DirecTV has been taking a direct approach in recruiting new customers – by offering its coveted “NFL Sunday Ticket” package free for one year.
Now, it appears they’re taking care of their existing subscriber base. The satellite provider announced that they’re drastically slashing the price of “NFL Sunday Ticket” by nearly 40%. The package, which bore a price tag of $325 annually, has been marked down to about $200. Optional access to view “Ticket” games on mobile devices is $100 for both new and existing customers.
DirecTV is hoping that the repriced package will encourage most of their 20 million subscribers to sign up for it (only between 2 and 3 million subscribers out of 20 million ordered the service as of last year). They are also optimistic that newer subscribers – lured by an advertising campaign that featured Hall of Fame player Deion Sanders as somewhat of a “football fairy” – that switched to DirecTV and ordered “NFL Sunday Ticket” would be likely to keep the package if it carried a more appealable $199.95 price, as opposed to upwards of $300.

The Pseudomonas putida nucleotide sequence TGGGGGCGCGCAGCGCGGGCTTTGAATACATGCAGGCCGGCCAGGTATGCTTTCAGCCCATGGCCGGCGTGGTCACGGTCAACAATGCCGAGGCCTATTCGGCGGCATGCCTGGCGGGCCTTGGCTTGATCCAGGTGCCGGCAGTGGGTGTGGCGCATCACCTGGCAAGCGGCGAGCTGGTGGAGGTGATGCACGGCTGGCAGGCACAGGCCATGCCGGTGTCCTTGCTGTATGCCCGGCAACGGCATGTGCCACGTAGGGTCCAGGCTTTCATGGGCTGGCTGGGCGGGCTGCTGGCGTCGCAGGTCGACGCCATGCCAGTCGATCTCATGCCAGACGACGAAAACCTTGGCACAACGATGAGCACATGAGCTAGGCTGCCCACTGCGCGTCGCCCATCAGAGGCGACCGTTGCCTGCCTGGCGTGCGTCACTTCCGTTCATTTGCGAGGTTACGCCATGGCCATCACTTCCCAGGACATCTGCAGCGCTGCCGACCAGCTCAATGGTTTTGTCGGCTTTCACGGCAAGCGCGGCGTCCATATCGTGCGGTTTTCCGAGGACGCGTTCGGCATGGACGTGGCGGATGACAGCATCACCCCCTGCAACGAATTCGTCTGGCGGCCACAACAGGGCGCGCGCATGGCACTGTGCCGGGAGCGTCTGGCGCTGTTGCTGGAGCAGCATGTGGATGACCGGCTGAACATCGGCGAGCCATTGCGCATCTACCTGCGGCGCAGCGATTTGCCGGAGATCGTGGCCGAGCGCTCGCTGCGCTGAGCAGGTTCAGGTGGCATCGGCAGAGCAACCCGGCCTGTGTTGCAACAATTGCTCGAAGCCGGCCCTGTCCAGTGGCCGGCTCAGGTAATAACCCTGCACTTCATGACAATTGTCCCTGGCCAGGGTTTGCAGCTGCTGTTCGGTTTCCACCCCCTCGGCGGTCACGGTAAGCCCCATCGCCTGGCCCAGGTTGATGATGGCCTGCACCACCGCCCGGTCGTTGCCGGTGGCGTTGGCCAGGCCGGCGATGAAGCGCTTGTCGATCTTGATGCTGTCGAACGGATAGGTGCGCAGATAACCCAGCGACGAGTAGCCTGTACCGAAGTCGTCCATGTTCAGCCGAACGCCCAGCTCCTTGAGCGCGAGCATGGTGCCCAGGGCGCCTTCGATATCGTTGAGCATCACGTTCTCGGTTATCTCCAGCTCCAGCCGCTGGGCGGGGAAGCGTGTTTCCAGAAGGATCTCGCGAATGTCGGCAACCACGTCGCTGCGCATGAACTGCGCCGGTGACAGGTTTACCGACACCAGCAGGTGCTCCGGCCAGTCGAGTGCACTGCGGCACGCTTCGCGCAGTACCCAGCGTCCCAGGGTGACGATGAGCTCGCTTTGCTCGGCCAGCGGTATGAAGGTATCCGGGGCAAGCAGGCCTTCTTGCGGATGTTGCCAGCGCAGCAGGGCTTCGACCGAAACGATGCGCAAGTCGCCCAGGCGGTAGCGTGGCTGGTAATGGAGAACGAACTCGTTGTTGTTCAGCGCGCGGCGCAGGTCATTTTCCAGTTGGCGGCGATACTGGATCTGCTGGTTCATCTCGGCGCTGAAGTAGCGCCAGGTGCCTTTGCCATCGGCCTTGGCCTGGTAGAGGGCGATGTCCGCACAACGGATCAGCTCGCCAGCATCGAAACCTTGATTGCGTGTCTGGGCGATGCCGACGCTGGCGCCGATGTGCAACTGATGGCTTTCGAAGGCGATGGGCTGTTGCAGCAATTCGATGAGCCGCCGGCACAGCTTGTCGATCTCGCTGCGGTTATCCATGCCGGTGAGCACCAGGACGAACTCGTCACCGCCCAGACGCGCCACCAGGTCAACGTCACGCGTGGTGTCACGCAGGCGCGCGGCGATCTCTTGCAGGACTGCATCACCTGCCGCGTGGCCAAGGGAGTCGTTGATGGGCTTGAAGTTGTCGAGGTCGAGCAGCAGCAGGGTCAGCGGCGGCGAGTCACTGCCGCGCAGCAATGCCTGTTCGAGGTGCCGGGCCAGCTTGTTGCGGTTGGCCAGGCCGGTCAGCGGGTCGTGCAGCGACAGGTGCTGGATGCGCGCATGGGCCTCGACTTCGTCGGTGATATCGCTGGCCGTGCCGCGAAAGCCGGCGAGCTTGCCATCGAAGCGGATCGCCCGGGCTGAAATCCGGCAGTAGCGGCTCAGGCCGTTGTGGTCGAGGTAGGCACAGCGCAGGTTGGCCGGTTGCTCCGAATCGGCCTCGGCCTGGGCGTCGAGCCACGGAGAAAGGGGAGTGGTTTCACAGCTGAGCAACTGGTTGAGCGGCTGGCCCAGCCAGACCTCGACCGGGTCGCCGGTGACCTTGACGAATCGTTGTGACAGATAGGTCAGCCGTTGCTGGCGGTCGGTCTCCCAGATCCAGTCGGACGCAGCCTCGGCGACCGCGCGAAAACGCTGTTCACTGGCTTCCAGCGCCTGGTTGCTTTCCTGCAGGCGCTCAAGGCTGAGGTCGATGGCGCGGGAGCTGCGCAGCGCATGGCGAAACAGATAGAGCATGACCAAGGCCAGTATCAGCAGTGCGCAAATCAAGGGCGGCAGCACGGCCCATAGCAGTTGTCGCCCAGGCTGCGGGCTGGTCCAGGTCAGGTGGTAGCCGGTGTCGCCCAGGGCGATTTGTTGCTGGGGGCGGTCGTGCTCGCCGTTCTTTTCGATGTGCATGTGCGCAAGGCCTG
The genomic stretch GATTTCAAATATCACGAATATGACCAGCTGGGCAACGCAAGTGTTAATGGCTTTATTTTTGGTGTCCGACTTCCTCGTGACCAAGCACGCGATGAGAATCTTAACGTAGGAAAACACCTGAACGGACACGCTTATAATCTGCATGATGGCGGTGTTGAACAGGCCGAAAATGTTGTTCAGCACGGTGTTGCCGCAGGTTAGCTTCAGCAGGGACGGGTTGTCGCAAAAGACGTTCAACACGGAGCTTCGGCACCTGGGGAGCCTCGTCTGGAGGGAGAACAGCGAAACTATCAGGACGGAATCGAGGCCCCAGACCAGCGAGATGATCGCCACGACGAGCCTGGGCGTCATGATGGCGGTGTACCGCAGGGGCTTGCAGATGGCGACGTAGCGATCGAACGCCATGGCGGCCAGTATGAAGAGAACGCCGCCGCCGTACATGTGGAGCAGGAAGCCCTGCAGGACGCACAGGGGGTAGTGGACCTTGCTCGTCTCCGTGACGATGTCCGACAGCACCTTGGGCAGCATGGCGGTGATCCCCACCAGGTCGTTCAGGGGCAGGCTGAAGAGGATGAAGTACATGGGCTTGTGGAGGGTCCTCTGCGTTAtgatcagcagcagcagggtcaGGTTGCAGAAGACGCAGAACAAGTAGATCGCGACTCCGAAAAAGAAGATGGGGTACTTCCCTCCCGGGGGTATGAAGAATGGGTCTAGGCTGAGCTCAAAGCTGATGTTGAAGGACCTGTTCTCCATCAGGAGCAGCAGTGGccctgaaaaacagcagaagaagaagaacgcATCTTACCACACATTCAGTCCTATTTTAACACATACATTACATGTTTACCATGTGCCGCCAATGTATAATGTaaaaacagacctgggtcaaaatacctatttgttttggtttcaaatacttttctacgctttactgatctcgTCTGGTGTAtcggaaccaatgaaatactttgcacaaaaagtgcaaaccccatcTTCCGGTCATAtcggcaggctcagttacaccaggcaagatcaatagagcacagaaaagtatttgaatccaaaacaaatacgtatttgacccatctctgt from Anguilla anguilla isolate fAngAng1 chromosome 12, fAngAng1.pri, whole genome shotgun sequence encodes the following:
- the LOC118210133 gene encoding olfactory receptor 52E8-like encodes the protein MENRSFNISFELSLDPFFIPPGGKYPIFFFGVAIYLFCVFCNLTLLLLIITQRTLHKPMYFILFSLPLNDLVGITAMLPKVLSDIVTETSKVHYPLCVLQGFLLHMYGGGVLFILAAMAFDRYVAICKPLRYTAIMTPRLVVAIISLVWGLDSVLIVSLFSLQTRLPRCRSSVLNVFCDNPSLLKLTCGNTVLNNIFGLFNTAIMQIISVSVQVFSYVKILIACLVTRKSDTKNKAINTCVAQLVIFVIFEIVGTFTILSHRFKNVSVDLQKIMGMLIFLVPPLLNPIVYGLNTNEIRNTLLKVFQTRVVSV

DirecTV claims they added 1.1 million new customers since they started the “free NFL Sunday Ticket” promotion, and anticipates that while the package’s new price will result in the company losing money, they can grow revenues if they add anywhere from an additional 100,000 new subscribers to another 1.1 million.
Here’s something to keep in mind: DirecTV is in the latter years of a 20-year deal which grants them exclusive rights to out-of-market NFL games. Traditional cable operators – notably Cablevision – believe they should be able to carry the package on their systems (this is the main reason why Cablevision does not carry NFL Network). Currently, some cable subscribers may receive access to “Ticket” through their computers. But we bet they’d rather be watching the action on an HDTV, rather than a monitor.
This could be a hidden reason for the new cost of the “Ticket” package – I call it, “the Sunday Ticket reelection campaign”: make it reasonably priced to the point that it wins over millions of new customers, customers who would remain loyal to DirecTV, and not be distracted by any other means of digital entertainment – cable systems, FiOS, Hulu, Netflix, and most of all, DirecTV’s rival satellite carrier, Dish Network. With the “popular vote” in their favor, DirecTV would then embark in a new deal with the NFL, and eventually jack the price of the “NFL Sunday Ticket” package back up, just in time for the 2014 football season.
Business is business.
And without “NFL Sunday Ticket”, it’s likely DirecTV would be out of business.